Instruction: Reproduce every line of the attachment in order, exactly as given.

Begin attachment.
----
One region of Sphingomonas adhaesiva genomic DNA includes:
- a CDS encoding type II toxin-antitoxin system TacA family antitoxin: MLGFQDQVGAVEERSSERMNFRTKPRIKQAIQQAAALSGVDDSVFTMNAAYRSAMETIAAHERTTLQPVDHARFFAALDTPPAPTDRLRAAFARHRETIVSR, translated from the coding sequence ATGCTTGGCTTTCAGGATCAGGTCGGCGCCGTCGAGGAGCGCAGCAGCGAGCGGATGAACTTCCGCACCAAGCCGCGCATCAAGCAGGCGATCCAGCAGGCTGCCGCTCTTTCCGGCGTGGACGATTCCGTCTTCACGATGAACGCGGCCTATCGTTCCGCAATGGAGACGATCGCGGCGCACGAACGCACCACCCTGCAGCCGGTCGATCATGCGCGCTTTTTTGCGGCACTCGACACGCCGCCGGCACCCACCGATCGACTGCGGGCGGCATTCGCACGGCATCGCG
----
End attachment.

One region of Sphingomonas adhaesiva genomic DNA includes:
- a CDS encoding type II toxin-antitoxin system TacA family antitoxin: MLGFQDQVGAVEERSSERMNFRTKPRIKQAIQQAAALSGVDDSVFTMNAAYRSAMETIAAHERTTLQPVDHARFFAALDTPPAPTDRLRAAFARHRETIVSR, translated from the coding sequence ATGCTTGGCTTTCAGGATCAGGTCGGCGCCGTCGAGGAGCGCAGCAGCGAGCGGATGAACTTCCGCACCAAGCCGCGCATCAAGCAGGCGATCCAGCAGGCTGCCGCTCTTTCCGGCGTGGACGATTCCGTCTTCACGATGAACGCGGCCTATCGTTCCGCAATGGAGACGATCGCGGCGCACGAACGCACCACCCTGCAGCCGGTCGATCATGCGCGCTTTTTTGCGGCACTCGACACGCCGCCGGCACCCACCGATCGACTGCGGGCGGCATTCGCACGGCATCGCG